"Remaking" is one of Hollywood cinema's most efficient methods of telling a familiar story anew. While media with short-cycled rhythms of production and reception (newspapers, television, but also early film serials) encourage the ongoing serialization of narrative material, American feature films since the consolidation of the Hollywood studio system have been forced to employ slower and more laborious strategies of repetitive variation. Our project investigates remaking as an operation that, while being related to more explicit forms of narrative serialization in other media, generates specifically cinematic formats of continuation and organizes them in historically variable categories ("remake" in the more restricted sense of a filmic iteration, but also sequel, prequel, trilogy, franchise, etc.).
Compared to periodic series, which produce popular culture in close interaction with committed audiences, these formats operate at a more abstract level of imagined collectivization: they structure generational and media-historic sequences (rather than rhythms of everyday life), they foster far-ranging forms of knowledge, e.g. cinephile cultures, rather than concentrated fan cultures, and they provide expansive continuity markers that can inspire large-scale practices of self-performance, e.g. at the level of national (rather than merely personal) identities.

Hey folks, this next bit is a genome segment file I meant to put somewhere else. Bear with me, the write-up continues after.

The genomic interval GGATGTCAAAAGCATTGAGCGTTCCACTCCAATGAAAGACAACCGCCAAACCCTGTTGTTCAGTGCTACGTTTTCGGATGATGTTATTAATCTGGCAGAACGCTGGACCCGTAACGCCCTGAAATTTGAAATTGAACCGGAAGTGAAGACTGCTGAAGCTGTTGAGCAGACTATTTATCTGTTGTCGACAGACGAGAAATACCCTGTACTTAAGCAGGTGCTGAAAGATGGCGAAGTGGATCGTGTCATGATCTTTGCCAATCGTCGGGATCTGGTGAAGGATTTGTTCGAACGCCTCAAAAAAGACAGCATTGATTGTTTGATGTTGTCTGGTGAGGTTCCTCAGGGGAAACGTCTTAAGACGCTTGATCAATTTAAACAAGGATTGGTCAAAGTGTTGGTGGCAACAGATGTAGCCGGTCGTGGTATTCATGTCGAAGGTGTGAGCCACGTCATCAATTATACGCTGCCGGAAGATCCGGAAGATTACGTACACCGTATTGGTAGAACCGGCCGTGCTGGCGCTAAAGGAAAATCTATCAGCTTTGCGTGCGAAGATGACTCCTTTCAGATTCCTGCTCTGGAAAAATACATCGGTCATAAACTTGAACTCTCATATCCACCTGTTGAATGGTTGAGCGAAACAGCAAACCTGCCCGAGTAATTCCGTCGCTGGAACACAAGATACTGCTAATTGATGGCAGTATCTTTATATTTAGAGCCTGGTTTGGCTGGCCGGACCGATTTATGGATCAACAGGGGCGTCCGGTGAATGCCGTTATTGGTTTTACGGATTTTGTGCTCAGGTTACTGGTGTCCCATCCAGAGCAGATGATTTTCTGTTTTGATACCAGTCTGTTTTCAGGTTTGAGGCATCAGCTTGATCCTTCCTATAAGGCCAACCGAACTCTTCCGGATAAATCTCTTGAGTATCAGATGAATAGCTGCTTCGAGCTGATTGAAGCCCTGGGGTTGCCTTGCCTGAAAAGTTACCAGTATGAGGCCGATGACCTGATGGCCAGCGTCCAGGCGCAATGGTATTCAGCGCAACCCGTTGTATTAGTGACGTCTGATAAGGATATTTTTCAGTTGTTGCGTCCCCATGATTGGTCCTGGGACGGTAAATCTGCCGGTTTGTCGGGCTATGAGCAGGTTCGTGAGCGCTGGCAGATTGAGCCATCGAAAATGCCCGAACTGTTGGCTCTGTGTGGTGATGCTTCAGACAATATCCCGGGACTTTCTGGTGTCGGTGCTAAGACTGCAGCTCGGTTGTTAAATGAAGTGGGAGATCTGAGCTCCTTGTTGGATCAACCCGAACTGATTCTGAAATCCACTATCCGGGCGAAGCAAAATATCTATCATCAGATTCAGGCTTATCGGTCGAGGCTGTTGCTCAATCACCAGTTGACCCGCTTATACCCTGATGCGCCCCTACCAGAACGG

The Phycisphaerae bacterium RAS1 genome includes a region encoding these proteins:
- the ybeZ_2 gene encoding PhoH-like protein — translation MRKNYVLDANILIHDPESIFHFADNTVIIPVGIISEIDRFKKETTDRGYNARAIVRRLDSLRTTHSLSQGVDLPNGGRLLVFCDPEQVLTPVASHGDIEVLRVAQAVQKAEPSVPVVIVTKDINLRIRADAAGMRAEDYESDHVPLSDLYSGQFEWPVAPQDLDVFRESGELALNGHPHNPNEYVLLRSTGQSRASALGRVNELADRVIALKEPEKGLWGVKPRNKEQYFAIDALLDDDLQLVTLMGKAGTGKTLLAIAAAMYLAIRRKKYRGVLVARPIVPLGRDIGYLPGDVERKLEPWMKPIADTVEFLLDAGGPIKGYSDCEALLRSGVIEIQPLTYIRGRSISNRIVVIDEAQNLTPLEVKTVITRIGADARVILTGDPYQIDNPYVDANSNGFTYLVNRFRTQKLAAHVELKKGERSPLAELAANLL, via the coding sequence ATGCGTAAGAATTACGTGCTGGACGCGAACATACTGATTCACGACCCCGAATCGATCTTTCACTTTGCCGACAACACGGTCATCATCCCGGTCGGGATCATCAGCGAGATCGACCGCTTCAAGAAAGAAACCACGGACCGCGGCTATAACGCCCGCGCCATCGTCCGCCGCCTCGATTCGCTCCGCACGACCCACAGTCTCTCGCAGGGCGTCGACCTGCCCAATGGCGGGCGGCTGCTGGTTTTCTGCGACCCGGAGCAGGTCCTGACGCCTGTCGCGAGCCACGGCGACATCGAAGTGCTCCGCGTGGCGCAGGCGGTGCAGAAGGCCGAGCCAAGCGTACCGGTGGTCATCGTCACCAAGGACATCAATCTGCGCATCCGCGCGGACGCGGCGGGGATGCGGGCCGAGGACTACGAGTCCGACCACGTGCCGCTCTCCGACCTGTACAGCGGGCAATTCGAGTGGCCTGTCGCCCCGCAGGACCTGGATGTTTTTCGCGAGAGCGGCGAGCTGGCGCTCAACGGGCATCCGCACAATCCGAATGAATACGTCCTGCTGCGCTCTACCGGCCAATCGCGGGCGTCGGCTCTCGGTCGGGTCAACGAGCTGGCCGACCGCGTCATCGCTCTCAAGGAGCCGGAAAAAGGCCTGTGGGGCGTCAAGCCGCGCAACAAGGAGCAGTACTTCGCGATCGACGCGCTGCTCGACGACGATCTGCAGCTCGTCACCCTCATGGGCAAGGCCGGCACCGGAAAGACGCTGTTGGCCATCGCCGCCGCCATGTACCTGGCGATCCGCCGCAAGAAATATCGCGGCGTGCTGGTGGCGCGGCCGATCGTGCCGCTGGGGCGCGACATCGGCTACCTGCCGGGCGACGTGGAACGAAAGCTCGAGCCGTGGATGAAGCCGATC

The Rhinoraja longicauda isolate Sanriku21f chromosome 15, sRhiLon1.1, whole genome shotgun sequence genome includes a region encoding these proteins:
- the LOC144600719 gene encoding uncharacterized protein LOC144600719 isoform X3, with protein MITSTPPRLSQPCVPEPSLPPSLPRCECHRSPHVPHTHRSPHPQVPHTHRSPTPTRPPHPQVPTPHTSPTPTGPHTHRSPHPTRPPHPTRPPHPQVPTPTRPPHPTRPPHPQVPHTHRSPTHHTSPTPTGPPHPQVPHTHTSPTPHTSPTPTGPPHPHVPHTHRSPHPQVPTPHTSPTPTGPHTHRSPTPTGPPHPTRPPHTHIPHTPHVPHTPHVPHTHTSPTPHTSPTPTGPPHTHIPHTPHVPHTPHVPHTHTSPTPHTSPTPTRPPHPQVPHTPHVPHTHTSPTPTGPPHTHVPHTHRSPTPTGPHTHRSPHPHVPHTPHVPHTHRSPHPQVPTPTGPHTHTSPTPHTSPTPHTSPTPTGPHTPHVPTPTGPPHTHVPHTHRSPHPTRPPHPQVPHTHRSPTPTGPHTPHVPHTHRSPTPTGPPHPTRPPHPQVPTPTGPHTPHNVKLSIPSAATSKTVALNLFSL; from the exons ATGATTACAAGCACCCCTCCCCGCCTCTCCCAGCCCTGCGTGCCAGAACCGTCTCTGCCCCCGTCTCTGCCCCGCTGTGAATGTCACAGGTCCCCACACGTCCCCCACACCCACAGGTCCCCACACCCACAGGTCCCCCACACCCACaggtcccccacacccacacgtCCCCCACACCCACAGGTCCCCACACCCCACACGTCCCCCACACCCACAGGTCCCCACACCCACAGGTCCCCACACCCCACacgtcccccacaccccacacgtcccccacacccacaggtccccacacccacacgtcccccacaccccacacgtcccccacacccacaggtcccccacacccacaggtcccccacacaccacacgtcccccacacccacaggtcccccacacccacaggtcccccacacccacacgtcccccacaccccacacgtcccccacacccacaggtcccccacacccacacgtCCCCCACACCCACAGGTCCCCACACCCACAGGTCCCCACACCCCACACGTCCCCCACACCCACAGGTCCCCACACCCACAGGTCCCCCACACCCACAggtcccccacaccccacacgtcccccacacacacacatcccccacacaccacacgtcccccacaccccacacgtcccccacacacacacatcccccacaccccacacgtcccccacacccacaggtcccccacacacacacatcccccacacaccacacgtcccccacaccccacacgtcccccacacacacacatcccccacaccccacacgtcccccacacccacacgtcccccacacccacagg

Against this backdrop, the subproject investigates a serial operation that can be observed particularly well in cinematic remaking formats: the retrospective serialization of initially unconnected "versions" of one and the same narrative. On the basis of influential case studies from the period of 1927 to 2013, the project asks for the most important fields of action (production, reception, aesthetic practice): (1) which formats of cinematic variation have been created by remaking, (2) how remaking always expands a story's possibilities of variation while integrating what has already been told and limiting its scope of action, and (3) how, in doing so, remaking contributes to cinematic and pop-cultural modes of self-historicization that might be described as second-order serial narratives.